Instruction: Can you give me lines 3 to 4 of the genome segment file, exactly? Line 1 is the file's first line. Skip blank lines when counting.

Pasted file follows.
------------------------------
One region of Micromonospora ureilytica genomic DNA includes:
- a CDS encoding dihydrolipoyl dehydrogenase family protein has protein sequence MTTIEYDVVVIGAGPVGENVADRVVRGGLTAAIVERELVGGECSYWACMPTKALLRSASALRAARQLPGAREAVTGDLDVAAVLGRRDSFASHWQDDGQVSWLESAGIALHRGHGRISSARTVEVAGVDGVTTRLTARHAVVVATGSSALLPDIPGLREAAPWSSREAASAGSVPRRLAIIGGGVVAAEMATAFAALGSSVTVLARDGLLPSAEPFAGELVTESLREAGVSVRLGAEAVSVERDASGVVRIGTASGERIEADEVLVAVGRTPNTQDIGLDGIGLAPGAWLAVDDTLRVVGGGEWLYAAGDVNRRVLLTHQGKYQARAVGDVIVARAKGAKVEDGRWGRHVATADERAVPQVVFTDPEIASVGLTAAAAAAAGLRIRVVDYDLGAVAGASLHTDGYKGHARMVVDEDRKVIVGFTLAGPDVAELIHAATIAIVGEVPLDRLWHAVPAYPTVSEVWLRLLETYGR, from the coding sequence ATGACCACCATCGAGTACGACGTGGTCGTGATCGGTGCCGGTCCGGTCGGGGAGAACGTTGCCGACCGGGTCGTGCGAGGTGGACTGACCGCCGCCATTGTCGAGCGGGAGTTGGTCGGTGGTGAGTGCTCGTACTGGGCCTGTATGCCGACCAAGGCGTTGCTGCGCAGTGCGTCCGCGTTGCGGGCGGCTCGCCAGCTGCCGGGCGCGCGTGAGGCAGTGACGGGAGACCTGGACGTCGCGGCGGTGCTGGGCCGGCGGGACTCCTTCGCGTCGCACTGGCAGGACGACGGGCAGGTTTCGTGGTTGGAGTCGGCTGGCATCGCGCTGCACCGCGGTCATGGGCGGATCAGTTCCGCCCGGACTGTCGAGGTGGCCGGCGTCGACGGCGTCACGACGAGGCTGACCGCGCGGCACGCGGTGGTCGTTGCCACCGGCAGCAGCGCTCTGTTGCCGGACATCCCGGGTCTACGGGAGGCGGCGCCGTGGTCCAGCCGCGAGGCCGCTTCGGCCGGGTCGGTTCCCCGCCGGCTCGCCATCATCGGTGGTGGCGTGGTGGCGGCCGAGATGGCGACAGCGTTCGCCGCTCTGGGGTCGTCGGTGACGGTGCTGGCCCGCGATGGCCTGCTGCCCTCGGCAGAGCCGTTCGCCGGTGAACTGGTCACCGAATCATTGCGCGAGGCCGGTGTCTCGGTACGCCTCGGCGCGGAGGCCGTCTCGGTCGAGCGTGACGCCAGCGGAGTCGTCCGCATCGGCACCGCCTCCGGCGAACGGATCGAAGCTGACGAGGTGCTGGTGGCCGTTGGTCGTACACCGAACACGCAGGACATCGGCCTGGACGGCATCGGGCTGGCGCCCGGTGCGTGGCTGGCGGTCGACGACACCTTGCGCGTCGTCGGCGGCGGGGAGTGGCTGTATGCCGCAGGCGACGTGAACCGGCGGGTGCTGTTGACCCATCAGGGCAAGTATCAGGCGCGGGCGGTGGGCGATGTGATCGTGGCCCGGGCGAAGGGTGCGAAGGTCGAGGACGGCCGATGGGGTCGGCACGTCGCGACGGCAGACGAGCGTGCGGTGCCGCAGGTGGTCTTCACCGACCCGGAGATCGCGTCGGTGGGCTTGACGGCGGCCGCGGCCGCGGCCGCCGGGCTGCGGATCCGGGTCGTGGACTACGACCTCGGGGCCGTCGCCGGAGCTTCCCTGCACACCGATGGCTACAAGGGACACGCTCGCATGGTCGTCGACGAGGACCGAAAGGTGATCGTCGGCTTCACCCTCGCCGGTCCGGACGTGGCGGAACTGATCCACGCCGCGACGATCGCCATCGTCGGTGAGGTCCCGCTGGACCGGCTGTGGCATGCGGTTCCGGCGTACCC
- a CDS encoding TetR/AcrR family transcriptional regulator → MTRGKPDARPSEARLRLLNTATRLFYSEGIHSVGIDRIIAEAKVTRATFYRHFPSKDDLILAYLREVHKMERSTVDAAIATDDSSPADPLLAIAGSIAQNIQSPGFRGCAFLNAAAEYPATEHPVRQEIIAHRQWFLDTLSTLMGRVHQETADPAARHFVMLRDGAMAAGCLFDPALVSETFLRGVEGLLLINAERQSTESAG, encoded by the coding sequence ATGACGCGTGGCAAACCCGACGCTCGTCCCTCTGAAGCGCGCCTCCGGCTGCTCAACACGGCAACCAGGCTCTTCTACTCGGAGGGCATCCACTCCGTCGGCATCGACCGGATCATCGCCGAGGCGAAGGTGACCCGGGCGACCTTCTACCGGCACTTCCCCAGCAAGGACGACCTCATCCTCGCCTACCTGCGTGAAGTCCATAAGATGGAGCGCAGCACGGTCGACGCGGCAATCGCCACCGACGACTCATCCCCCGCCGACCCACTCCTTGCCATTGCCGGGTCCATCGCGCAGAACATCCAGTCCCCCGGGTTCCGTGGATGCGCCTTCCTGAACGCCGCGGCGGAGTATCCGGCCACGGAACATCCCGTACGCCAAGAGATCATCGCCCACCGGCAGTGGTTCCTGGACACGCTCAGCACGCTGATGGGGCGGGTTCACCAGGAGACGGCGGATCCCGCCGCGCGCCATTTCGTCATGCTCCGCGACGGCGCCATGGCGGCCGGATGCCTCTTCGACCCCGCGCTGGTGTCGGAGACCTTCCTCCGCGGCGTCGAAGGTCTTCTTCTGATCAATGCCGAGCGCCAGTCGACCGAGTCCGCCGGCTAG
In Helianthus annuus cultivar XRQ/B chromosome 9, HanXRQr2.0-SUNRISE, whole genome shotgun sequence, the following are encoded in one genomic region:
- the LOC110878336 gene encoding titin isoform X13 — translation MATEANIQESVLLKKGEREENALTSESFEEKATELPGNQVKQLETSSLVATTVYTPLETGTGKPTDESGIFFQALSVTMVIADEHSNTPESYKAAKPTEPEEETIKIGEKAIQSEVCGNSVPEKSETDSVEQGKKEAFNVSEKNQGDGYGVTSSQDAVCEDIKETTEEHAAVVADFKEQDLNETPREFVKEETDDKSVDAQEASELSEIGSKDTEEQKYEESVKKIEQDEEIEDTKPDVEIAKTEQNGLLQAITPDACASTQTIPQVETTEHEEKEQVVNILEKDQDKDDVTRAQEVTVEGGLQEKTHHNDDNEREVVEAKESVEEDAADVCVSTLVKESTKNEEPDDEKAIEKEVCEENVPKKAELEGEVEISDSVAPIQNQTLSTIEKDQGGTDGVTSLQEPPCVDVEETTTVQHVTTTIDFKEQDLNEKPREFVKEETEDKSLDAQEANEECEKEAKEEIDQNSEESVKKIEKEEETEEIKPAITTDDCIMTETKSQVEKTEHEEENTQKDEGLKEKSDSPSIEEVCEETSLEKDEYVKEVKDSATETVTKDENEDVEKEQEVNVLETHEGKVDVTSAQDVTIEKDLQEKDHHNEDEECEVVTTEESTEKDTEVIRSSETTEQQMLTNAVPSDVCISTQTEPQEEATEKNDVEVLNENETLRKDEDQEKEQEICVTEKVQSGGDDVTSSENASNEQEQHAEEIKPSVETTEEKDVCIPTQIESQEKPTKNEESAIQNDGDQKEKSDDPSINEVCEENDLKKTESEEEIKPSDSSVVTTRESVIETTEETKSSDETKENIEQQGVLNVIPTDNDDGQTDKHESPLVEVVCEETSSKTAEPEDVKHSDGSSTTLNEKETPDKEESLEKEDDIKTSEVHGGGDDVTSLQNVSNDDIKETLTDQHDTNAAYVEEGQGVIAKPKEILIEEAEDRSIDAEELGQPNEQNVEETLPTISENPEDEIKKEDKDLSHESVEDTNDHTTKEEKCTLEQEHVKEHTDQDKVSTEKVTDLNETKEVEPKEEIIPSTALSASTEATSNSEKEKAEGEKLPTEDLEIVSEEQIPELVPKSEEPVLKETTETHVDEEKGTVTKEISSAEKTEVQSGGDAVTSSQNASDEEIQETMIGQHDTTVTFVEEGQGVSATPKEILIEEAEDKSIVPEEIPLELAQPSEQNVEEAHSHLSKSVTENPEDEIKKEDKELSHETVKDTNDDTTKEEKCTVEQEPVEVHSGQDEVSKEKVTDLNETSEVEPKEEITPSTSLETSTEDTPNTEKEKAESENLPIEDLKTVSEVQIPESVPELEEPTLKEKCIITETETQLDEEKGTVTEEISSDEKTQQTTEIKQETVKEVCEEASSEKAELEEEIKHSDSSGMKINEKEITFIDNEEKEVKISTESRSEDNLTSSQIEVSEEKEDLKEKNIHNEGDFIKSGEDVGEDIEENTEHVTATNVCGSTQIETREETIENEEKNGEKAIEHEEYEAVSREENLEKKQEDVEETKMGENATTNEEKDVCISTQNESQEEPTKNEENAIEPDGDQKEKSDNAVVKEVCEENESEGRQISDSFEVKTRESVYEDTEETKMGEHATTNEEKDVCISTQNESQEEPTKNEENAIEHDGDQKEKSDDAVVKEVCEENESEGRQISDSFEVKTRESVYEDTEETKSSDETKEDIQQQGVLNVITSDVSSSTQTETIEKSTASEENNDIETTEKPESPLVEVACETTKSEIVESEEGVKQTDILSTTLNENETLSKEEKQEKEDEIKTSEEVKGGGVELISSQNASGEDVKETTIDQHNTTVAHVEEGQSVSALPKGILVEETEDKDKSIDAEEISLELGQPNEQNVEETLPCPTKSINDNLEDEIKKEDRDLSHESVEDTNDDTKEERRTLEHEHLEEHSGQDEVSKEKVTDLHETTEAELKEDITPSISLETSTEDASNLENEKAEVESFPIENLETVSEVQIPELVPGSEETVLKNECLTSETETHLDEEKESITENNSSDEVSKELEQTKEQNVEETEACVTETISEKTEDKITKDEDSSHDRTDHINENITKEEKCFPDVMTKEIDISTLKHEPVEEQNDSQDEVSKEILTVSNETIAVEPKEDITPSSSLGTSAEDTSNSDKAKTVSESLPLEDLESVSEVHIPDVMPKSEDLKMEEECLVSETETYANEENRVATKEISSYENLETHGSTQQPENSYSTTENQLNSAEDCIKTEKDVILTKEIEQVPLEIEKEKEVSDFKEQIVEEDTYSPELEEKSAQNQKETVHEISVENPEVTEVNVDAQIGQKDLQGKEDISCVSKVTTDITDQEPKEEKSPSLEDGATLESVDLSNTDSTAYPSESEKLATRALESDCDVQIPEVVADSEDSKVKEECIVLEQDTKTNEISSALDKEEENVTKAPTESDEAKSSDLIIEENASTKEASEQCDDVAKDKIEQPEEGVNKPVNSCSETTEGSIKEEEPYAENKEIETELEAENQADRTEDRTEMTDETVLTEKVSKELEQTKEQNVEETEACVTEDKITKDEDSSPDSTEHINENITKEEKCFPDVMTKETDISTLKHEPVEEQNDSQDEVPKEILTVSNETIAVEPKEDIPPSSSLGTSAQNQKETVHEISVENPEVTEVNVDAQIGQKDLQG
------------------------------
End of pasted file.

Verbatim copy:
- a CDS encoding TetR/AcrR family transcriptional regulator → MTRGKPDARPSEARLRLLNTATRLFYSEGIHSVGIDRIIAEAKVTRATFYRHFPSKDDLILAYLREVHKMERSTVDAAIATDDSSPADPLLAIAGSIAQNIQSPGFRGCAFLNAAAEYPATEHPVRQEIIAHRQWFLDTLSTLMGRVHQETADPAARHFVMLRDGAMAAGCLFDPALVSETFLRGVEGLLLINAERQSTESAG, encoded by the coding sequence ATGACGCGTGGCAAACCCGACGCTCGTCCCTCTGAAGCGCGCCTCCGGCTGCTCAACACGGCAACCAGGCTCTTCTACTCGGAGGGCATCCACTCCGTCGGCATCGACCGGATCATCGCCGAGGCGAAGGTGACCCGGGCGACCTTCTACCGGCACTTCCCCAGCAAGGACGACCTCATCCTCGCCTACCTGCGTGAAGTCCATAAGATGGAGCGCAGCACGGTCGACGCGGCAATCGCCACCGACGACTCATCCCCCGCCGACCCACTCCTTGCCATTGCCGGGTCCATCGCGCAGAACATCCAGTCCCCCGGGTTCCGTGGATGCGCCTTCCTGAACGCCGCGGCGGAGTATCCGGCCACGGAACATCCCGTACGCCAAGAGATCATCGCCCACCGGCAGTGGTTCCTGGACACGCTCAGCACGCTGATGGGGCGGGTTCACCAGGAGACGGCGGATCCCGCCGCGCGCCATTTCGTCATGCTCCGCGACGGCGCCATGGCGGCCGGATGCCTCTTCGACCCCGCGCTGGTGTCGGAGACCTTCCTCCGCGGCGTCGAAGGTCTTCTTCTGATCAATGCCGAGCGCCAGTCGACCGAGTCCGCCGGCTAG
In Helianthus annuus cultivar XRQ/B chromosome 9, HanXRQr2.0-SUNRISE, whole genome shotgun sequence, the following are encoded in one genomic region: